Deeply grounded, then, so deeply that the Canadian is unconscious of it, put the belief in the economic principle of vested rights! Still more deeply grounded, put a belief in religious ideals as a working hypothesis! Does any other factor enter deeply in Canadians’ every-day living? Yes—next to economic beliefs and religious beliefs, I should put love of outdoor sport as a prime factor in determining Canadian character.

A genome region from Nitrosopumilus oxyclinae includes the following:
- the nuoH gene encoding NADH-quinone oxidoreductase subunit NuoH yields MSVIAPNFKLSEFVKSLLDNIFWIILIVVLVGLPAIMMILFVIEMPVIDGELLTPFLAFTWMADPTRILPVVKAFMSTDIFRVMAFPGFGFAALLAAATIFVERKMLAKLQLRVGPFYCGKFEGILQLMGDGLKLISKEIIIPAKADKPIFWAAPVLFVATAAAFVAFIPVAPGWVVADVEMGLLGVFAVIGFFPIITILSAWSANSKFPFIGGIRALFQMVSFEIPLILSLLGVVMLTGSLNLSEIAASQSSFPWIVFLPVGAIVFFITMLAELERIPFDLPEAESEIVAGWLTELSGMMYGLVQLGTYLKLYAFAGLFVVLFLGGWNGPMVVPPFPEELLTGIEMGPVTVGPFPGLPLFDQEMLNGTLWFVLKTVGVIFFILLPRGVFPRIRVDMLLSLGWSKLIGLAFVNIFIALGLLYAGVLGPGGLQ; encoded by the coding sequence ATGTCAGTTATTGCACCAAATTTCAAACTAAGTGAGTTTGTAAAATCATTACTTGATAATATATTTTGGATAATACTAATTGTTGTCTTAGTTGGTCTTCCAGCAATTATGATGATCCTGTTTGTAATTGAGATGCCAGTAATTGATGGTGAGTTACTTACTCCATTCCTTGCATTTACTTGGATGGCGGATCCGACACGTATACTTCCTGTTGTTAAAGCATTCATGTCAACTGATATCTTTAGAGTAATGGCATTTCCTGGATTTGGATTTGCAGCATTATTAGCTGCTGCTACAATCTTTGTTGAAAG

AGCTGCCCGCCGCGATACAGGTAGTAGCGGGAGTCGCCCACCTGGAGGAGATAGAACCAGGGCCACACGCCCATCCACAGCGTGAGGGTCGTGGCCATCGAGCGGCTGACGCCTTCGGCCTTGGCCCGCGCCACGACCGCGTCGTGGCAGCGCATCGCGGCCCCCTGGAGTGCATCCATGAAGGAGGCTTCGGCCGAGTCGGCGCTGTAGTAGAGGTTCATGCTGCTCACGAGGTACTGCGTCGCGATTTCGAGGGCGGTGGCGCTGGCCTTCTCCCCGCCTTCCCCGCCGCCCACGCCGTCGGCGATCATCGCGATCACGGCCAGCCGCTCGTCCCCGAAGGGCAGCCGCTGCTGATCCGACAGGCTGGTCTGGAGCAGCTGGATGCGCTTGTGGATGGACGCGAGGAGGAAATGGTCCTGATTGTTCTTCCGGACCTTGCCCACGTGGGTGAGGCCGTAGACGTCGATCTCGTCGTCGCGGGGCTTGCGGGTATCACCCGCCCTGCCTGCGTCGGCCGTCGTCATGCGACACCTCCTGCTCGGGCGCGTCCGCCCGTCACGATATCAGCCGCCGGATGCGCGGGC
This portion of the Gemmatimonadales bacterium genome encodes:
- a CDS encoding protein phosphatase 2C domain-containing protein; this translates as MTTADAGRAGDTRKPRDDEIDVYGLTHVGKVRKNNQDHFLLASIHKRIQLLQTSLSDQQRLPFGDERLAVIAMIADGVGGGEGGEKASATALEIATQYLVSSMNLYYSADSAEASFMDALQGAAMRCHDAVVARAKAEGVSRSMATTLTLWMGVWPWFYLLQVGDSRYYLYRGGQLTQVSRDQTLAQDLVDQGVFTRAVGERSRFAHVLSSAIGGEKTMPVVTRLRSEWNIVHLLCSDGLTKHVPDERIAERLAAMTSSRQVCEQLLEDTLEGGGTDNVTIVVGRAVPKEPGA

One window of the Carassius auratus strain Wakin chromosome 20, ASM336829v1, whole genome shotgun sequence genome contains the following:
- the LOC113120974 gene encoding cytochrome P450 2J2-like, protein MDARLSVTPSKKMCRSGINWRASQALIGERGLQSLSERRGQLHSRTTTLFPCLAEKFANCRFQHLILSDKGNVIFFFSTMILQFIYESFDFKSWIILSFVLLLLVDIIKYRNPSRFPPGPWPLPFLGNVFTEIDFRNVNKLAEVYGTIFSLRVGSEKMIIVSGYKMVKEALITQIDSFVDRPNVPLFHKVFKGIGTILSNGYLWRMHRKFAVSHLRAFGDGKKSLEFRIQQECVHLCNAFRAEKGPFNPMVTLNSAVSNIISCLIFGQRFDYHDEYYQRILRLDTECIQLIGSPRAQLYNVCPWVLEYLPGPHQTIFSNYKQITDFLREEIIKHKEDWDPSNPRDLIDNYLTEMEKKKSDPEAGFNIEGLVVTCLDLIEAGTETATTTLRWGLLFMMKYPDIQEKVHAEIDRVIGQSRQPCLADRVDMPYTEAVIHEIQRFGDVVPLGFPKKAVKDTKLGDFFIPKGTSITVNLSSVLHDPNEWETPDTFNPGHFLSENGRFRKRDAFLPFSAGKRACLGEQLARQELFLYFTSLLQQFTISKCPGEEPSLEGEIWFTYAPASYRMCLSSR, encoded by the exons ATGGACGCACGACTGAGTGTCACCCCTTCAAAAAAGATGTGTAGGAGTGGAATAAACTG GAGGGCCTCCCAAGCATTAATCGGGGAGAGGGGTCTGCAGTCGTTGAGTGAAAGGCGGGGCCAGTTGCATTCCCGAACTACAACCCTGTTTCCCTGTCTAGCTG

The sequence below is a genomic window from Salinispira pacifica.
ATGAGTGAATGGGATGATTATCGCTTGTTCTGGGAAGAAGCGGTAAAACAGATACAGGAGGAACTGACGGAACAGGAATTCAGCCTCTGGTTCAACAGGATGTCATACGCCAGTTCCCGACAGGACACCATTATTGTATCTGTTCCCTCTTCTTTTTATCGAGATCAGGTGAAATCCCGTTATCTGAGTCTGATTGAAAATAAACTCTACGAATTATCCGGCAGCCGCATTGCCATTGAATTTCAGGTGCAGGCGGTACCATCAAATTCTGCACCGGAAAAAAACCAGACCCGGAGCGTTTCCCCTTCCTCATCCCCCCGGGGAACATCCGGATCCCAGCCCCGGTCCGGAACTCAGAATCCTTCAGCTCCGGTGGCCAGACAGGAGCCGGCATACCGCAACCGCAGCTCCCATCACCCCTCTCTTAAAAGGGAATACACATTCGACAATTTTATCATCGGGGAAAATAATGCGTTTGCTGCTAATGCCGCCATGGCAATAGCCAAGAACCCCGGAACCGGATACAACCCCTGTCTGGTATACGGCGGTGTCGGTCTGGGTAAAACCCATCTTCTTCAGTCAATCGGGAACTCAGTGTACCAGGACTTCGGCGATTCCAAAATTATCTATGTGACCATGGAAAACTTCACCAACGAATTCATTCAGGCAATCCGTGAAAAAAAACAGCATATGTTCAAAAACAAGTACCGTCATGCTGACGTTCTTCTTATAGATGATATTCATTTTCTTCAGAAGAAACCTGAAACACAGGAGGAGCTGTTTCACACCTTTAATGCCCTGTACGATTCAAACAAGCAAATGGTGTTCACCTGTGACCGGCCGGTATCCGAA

Professional sport has comparatively little place in Canada, though professional baseball has gained a firm foothold in the Northwest, where the American influence is strong, while the International League reaches over the boundary in the East. But it is the amateur who enjoys most favor. If a picked team of bank clerks and office hands and young mechanics in Winnipeg practises up in hockey and comes down from Winnipeg and licks the life out of a team in Montreal or Ottawa, or gets licked, the whole population goes hockey mad. This churchly nation will gamble itself blue in the face with bets and run up gate receipts to send a professional home sick to bed, and I have known of employers forgiving youngsters who bet and lost six months’ salary in advance. Montreal will cheer Winnipeg just as wildly when Winnipeg wins in Montreal, as Winnipeg will cheer Montreal when Montreal wins in Winnipeg. It is not the winning. It is the playing of clean good sport that elicits the applause. The same of curling, of football, of cricket, of rowing, of canoeing, of snowshoeing, of yachting, of skeeing, of running. When an Indian won the Marathon, he was lionized almost to his undoing. When hardest frost used to come, I knew a dear old university professor, who would have considered it sin to touch the ace of spades, who used to hie him down to the rink with “bessom” and “stane” and there curl on the ice till his toes almost froze on his feet; and one Episcopal clergyman used to have hard work holding back hot words of youthful habit on the golf links; and his people loved him both because he golfed and because he almost said things, when he golfed. They would rather have a clergyman who golfed and knew “a cuss word” when he saw it, than a saint who couldn’t wield a club and might faint at such words as golf elicits.